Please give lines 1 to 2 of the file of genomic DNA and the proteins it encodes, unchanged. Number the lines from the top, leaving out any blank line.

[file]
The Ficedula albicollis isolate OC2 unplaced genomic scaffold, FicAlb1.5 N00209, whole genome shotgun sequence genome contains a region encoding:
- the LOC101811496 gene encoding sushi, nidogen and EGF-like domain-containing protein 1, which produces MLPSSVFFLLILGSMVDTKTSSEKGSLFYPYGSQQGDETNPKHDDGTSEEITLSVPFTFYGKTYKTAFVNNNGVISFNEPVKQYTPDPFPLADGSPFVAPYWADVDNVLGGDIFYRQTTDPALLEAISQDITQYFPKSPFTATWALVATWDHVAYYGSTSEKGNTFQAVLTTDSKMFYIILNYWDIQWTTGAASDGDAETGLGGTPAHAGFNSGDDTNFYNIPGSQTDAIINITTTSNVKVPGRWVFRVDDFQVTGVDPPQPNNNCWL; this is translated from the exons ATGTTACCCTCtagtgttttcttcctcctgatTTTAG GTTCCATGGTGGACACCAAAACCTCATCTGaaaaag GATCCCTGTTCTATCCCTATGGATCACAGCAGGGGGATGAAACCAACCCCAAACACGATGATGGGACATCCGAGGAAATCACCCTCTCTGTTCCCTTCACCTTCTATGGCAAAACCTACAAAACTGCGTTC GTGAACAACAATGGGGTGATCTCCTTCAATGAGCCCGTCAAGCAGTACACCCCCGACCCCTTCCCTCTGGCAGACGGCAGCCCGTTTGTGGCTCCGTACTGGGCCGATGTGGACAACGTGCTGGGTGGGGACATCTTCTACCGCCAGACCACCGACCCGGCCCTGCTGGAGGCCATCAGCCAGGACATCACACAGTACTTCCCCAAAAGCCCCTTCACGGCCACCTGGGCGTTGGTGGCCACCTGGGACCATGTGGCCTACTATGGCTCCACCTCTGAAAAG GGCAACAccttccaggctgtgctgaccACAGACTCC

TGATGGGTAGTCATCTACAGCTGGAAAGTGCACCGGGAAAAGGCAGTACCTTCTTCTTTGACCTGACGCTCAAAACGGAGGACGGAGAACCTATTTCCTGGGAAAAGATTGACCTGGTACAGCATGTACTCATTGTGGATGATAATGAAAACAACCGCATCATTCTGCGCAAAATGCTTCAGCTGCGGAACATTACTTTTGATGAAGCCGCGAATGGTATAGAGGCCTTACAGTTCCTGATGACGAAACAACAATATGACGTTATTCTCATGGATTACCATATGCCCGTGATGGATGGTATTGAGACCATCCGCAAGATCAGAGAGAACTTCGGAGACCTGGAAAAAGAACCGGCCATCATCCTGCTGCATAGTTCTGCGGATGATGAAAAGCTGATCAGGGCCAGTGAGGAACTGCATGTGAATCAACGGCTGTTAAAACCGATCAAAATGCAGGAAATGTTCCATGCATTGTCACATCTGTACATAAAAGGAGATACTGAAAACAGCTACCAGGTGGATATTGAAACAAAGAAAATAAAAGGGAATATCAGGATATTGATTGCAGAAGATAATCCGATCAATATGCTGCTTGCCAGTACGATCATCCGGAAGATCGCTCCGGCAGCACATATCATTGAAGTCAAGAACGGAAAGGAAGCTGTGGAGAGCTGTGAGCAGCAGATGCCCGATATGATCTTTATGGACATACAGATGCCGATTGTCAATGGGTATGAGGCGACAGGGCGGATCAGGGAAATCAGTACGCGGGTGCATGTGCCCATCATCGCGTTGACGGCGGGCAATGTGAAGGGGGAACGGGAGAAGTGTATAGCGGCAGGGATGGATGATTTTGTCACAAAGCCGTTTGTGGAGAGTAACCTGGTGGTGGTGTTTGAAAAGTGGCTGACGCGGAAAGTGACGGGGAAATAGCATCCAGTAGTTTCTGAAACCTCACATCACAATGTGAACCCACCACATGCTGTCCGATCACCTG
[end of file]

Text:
The Ficedula albicollis isolate OC2 unplaced genomic scaffold, FicAlb1.5 N00209, whole genome shotgun sequence genome contains a region encoding:
- the LOC101811496 gene encoding sushi, nidogen and EGF-like domain-containing protein 1, which produces MLPSSVFFLLILGSMVDTKTSSEKGSLFYPYGSQQGDETNPKHDDGTSEEITLSVPFTFYGKTYKTAFVNNNGVISFNEPVKQYTPDPFPLADGSPFVAPYWADVDNVLGGDIFYRQTTDPALLEAISQDITQYFPKSPFTATWALVATWDHVAYYGSTSEKGNTFQAVLTTDSKMFYIILNYWDIQWTTGAASDGDAETGLGGTPAHAGFNSGDDTNFYNIPGSQTDAIINITTTSNVKVPGRWVFRVDDFQVTGVDPPQPNNNCWL; this is translated from the exons ATGTTACCCTCtagtgttttcttcctcctgatTTTAG GTTCCATGGTGGACACCAAAACCTCATCTGaaaaag GATCCCTGTTCTATCCCTATGGATCACAGCAGGGGGATGAAACCAACCCCAAACACGATGATGGGACATCCGAGGAAATCACCCTCTCTGTTCCCTTCACCTTCTATGGCAAAACCTACAAAACTGCGTTC GTGAACAACAATGGGGTGATCTCCTTCAATGAGCCCGTCAAGCAGTACACCCCCGACCCCTTCCCTCTGGCAGACGGCAGCCCGTTTGTGGCTCCGTACTGGGCCGATGTGGACAACGTGCTGGGTGGGGACATCTTCTACCGCCAGACCACCGACCCGGCCCTGCTGGAGGCCATCAGCCAGGACATCACACAGTACTTCCCCAAAAGCCCCTTCACGGCCACCTGGGCGTTGGTGGCCACCTGGGACCATGTGGCCTACTATGGCTCCACCTCTGAAAAG GGCAACAccttccaggctgtgctgaccACAGACTCC